Within hours of Nemtsov murder media had the finger poined at Kremlin
William Dunkerley is a media business analyst and consultant, and is author of the books "Ukraine in the Crosshairs" and "The Phony Litvinenko Murder." Mr. Dunkerley is a senior fellow at the American University in Moscow.
The day following Boris Nemtsov's murder on Friday, February 27, Western media were in a gluttonous frenzy over the tragedy. The death is being offered as affirmation of the nearly-unanimous villainous image that Putin has in the West. He is believed to be a ruthless dictator who will stop at nothing, including the murder of Alexander Litvinenko, Anna Politkovskaya, and many other journalists who dared to oppose him.
As a result, media stories need merely mention that opposition politician Nemtsov was murdered and an immediate connection is made in people's minds. It reinforces existing beliefs, even if they were never based on factual evidence.
Some media outlets suggest it's too early to know exactly what happened. CNN, for instance, stated, "It's not clear who is behind the killing." But the network then went on to present an expert guest who said "this points to some kind of government involvement." What was his evidence? He responded that "anyone who gets in the way of the state is killed." The network even replayed an earlier program on which CNN feature reporter Anthony Bourdain remarked, "Bad things seem to happen to critics of Vladimir Putin."
Headlines in the New York Times played to Putin's stereotyped image as well:
--Obama, Kerry Condemn Killing of Russian Opposition Figure
--After Boris Nemtsov’s Assassination, "There Are No Longer Any Limits"
--Fear Envelops Russia After Killing of Putin Critic Boris Y. Nemtsov
Some outlets referred to Nemtsov as "the" opposition leader, as if he were the head of organized opposition. For example, a Reuters headline read, "Russian opposition leader Nemtsov shot dead in Moscow." That left media audiences to assume that Putin had knocked off someone who was his main opponent.
A lot of skepticism is expressed about the murder investigation. Most suggest in some way that Putin taking charge of the investigation is like putting the fox in charge of guarding the hen house. Kurt Volker, former U.S. Permanent Representative to NATO and now executive director of the McCain Institute told Fox News, "We've seen other political murders in the past, journalist Anna Politkovskaya for example, and the killers there nearly always escape."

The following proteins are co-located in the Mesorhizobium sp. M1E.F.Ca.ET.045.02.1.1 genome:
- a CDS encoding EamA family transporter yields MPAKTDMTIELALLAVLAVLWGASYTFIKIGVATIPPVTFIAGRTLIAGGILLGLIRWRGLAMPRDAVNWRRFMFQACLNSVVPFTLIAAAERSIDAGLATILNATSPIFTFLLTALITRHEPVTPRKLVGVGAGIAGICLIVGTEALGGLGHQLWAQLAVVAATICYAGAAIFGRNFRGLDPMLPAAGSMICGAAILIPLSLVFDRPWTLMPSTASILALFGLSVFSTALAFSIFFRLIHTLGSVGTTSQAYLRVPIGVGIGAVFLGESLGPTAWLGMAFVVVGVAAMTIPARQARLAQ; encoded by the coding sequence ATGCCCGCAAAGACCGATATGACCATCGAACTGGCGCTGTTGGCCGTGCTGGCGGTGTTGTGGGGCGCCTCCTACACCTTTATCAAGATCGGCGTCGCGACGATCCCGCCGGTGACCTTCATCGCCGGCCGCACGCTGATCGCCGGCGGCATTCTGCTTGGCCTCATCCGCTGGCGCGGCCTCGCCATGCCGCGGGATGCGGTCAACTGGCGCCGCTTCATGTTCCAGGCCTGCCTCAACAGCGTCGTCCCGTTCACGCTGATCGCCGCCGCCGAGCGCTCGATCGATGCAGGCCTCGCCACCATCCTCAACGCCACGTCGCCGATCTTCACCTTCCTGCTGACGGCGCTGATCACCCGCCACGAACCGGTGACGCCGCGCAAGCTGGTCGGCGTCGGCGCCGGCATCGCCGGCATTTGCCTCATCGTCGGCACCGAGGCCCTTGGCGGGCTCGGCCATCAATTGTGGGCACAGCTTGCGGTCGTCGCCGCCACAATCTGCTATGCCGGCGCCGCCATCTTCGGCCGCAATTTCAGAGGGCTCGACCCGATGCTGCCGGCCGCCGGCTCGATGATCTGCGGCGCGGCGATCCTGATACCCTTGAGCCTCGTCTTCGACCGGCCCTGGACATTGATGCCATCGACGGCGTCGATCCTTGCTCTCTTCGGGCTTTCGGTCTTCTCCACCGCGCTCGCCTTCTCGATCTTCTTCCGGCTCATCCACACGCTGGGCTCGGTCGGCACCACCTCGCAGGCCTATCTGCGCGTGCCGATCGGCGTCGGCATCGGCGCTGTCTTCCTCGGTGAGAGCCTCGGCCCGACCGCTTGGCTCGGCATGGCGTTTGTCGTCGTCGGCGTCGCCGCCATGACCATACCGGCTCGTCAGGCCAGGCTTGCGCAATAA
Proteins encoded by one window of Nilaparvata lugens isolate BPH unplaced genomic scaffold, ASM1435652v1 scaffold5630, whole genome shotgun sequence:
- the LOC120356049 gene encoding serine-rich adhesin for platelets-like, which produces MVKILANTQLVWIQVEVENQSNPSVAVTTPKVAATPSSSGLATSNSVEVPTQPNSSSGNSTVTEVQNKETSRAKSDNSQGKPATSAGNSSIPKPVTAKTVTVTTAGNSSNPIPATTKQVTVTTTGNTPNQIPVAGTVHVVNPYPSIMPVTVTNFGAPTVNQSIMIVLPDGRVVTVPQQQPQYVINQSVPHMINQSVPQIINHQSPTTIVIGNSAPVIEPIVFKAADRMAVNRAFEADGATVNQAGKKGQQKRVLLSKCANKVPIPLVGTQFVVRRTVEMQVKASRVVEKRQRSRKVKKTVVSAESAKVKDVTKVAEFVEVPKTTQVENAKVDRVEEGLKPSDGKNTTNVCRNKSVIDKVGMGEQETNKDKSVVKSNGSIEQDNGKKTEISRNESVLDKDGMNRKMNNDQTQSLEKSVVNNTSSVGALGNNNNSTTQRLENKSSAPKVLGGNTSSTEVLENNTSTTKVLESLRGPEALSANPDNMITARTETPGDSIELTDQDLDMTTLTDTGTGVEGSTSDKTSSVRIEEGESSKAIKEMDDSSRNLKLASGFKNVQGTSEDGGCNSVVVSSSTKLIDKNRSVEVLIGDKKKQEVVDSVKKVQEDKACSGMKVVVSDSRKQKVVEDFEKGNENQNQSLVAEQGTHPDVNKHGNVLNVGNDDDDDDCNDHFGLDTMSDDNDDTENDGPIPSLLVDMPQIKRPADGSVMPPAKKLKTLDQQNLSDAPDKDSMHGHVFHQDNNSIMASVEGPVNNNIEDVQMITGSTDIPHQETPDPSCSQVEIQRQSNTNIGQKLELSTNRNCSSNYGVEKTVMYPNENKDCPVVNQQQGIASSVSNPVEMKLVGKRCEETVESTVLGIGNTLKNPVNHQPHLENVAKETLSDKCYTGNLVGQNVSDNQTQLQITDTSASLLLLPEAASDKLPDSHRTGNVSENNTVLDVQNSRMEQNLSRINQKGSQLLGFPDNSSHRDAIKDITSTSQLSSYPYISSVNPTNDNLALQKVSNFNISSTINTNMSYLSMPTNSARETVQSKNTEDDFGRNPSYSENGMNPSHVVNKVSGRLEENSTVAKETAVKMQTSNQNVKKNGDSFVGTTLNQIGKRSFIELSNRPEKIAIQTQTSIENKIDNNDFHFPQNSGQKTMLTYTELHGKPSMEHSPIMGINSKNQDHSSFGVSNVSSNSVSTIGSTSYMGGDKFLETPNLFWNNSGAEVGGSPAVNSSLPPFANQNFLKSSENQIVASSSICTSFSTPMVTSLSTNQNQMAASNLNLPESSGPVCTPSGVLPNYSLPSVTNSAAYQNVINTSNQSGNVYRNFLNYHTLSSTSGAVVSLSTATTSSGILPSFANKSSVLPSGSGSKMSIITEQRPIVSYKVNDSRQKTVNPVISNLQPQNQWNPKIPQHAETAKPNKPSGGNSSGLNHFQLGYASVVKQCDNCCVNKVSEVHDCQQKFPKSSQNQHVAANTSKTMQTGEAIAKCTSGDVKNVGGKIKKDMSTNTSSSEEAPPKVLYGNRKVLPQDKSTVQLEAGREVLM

Senator John McCain issued a personal statement: "Boris is dead because of the environment of impunity that Vladimir Putin has created in Russia." McCain is chairman of the Senate Committee on Armed Services. James Inhofe, the senior member of McCain's committee authored the bill to send Ukraine lethal military aid. When asked about Nemtsov's murder, Inhofe told the media that he could see by a picture of Putin's face that he did it.
It was Inhofe's expertise in analyzing photographs that led him to introduce his legislation to send lethal arms to Ukraine. He presented his Senate colleagues with photographic evidence that Russia had invaded Ukraine. Unfortunately for Inhofe's credibility, it was later demonstrated that he had used photos of Russian military vehicles in the 2008 South Ossetia conflict.
Was Inhofe being dishonest or had someone duped him about the photos? An Inhofe aid is reported to have explained "These were presented to the Armed Services Committee from a delegation from Ukraine in December." He added they had "thoroughly checked our sources again prior to releasing the photos, and felt confident proceeding because the photos also match reporting." I find it very distressing to see the level of incompetence on which the bill to arm Ukraine with lethal weapons is based.
Interestingly, Ukraine is already playing a role in the Nemtsov death story. The Telegraph reported, "Ukrainian President Petro Poroshenko said on Saturday Russian opposition politician Boris Nemtsov was murdered because he planned to disclose evidence of Russia's involvement in Ukraine's separatist conflict."
That reminded me greatly of the 2006 Alexander Litvinenko case. There, Putin was accused of ordering the poisoning of Litvinenko because he was about to reveal proof of Putin's culpability in the murder of Politkovskaya. Although Litvinenko lived for several weeks after his poisoning, he never released his evidence. I wonder if we'll ever see Nemtsov's evidence. And if we do, I wonder if it will include Inhofe's photographs.
Do the Litvinenko and Nemtsov cases really have that common thread? If so it would appear that in the end, Nemtsov was reduced to being just another Litvinenko: an expendable human being used to advance someone's unsubstantiated allegations against Putin.